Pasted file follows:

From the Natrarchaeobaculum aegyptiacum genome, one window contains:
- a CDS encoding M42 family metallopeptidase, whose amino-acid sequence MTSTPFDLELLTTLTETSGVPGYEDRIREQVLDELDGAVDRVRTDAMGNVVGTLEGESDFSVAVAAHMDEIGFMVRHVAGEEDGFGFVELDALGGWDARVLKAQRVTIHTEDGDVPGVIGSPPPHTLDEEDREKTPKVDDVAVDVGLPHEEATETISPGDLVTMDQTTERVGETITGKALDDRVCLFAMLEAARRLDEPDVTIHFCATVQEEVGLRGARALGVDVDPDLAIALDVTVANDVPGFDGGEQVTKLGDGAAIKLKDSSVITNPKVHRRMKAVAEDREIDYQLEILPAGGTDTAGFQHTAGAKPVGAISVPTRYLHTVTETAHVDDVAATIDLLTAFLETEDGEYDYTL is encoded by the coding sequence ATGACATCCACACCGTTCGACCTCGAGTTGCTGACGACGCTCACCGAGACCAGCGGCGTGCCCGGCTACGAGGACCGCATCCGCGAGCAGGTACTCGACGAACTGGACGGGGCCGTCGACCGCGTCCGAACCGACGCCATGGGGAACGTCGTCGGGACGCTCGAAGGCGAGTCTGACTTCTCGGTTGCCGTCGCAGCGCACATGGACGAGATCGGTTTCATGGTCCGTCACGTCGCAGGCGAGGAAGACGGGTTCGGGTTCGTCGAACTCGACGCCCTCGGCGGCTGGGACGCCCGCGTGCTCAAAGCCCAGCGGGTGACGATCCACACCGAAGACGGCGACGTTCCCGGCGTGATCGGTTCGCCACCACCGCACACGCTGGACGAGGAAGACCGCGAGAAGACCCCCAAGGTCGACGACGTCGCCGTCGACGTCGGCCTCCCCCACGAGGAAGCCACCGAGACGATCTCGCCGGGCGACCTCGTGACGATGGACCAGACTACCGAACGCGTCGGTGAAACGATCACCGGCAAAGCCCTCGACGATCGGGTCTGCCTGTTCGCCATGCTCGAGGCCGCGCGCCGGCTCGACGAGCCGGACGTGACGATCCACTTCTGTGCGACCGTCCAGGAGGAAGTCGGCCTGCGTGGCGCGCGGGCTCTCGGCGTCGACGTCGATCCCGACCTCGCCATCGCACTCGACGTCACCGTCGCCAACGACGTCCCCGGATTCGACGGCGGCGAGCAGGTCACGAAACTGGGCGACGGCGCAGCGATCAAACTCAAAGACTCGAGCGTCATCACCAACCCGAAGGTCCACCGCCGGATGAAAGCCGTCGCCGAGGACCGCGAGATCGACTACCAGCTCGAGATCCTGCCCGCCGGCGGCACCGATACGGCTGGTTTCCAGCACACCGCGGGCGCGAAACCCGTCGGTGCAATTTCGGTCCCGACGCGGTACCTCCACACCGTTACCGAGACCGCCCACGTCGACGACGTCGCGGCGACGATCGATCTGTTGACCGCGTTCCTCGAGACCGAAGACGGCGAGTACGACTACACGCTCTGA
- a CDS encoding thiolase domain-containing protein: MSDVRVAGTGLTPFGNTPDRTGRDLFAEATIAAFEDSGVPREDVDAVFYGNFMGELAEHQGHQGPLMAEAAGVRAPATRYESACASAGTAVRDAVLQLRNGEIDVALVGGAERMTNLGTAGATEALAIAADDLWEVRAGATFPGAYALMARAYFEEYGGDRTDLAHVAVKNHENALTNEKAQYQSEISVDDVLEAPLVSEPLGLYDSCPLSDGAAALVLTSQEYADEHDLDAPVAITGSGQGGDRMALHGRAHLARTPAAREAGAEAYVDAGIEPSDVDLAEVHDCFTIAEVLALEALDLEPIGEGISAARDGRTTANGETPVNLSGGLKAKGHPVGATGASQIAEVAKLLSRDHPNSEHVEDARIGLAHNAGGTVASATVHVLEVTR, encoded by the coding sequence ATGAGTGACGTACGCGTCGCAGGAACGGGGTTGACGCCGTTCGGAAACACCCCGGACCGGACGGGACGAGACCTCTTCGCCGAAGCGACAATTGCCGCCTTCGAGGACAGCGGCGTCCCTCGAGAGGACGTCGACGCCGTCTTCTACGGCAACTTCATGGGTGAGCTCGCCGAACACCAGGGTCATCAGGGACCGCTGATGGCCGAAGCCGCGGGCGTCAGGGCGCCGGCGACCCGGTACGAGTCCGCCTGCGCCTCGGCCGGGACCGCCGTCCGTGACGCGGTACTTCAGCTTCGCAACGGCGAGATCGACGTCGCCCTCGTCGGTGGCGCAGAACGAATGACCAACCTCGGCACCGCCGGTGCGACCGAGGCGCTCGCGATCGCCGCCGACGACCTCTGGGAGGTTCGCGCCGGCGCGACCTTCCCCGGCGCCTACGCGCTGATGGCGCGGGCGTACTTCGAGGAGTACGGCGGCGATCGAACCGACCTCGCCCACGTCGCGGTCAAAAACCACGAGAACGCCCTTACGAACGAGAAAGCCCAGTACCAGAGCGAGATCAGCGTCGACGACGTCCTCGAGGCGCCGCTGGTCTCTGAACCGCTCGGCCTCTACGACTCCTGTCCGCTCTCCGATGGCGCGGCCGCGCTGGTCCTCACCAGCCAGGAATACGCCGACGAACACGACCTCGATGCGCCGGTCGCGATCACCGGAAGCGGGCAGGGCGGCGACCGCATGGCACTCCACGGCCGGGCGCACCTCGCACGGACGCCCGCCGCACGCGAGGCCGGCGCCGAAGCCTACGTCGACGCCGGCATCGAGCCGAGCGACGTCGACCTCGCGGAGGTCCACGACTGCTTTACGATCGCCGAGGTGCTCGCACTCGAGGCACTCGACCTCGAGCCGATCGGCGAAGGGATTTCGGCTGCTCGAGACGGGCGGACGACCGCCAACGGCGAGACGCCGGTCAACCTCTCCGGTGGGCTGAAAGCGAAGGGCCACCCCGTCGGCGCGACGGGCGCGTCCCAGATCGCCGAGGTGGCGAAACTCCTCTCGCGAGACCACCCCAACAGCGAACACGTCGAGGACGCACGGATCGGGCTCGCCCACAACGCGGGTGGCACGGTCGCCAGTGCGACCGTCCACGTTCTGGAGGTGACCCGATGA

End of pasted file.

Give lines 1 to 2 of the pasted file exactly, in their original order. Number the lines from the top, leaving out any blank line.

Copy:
From the Natrarchaeobaculum aegyptiacum genome, one window contains:
- a CDS encoding M42 family metallopeptidase, whose amino-acid sequence MTSTPFDLELLTTLTETSGVPGYEDRIREQVLDELDGAVDRVRTDAMGNVVGTLEGESDFSVAVAAHMDEIGFMVRHVAGEEDGFGFVELDALGGWDARVLKAQRVTIHTEDGDVPGVIGSPPPHTLDEEDREKTPKVDDVAVDVGLPHEEATETISPGDLVTMDQTTERVGETITGKALDDRVCLFAMLEAARRLDEPDVTIHFCATVQEEVGLRGARALGVDVDPDLAIALDVTVANDVPGFDGGEQVTKLGDGAAIKLKDSSVITNPKVHRRMKAVAEDREIDYQLEILPAGGTDTAGFQHTAGAKPVGAISVPTRYLHTVTETAHVDDVAATIDLLTAFLETEDGEYDYTL is encoded by the coding sequence ATGACATCCACACCGTTCGACCTCGAGTTGCTGACGACGCTCACCGAGACCAGCGGCGTGCCCGGCTACGAGGACCGCATCCGCGAGCAGGTACTCGACGAACTGGACGGGGCCGTCGACCGCGTCCGAACCGACGCCATGGGGAACGTCGTCGGGACGCTCGAAGGCGAGTCTGACTTCTCGGTTGCCGTCGCAGCGCACATGGACGAGATCGGTTTCATGGTCCGTCACGTCGCAGGCGAGGAAGACGGGTTCGGGTTCGTCGAACTCGACGCCCTCGGCGGCTGGGACGCCCGCGTGCTCAAAGCCCAGCGGGTGACGATCCACACCGAAGACGGCGACGTTCCCGGCGTGATCGGTTCGCCACCACCGCACACGCTGGACGAGGAAGACCGCGAGAAGACCCCCAAGGTCGACGACGTCGCCGTCGACGTCGGCCTCCCCCACGAGGAAGCCACCGAGACGATCTCGCCGGGCGACCTCGTGACGATGGACCAGACTACCGAACGCGTCGGTGAAACGATCACCGGCAAAGCCCTCGACGATCGGGTCTGCCTGTTCGCCATGCTCGAGGCCGCGCGCCGGCTCGACGAGCCGGACGTGACGATCCACTTCTGTGCGACCGTCCAGGAGGAAGTCGGCCTGCGTGGCGCGCGGGCTCTCGGCGTCGACGTCGATCCCGACCTCGCCATCGCACTCGACGTCACCGTCGCCAACGACGTCCCCGGATTCGACGGCGGCGAGCAGGTCACGAAACTGGGCGACGGCGCAGCGATCAAACTCAAAGACTCGAGCGTCATCACCAACCCGAAGGTCCACCGCCGGATGAAAGCCGTCGCCGAGGACCGCGAGATCGACTACCAGCTCGAGATCCTGCCCGCCGGCGGCACCGATACGGCTGGTTTCCAGCACACCGCGGGCGCGAAACCCGTCGGTGCAATTTCGGTCCCGACGCGGTACCTCCACACCGTTACCGAGACCGCCCACGTCGACGACGTCGCGGCGACGATCGATCTGTTGACCGCGTTCCTCGAGACCGAAGACGGCGAGTACGACTACACGCTCTGA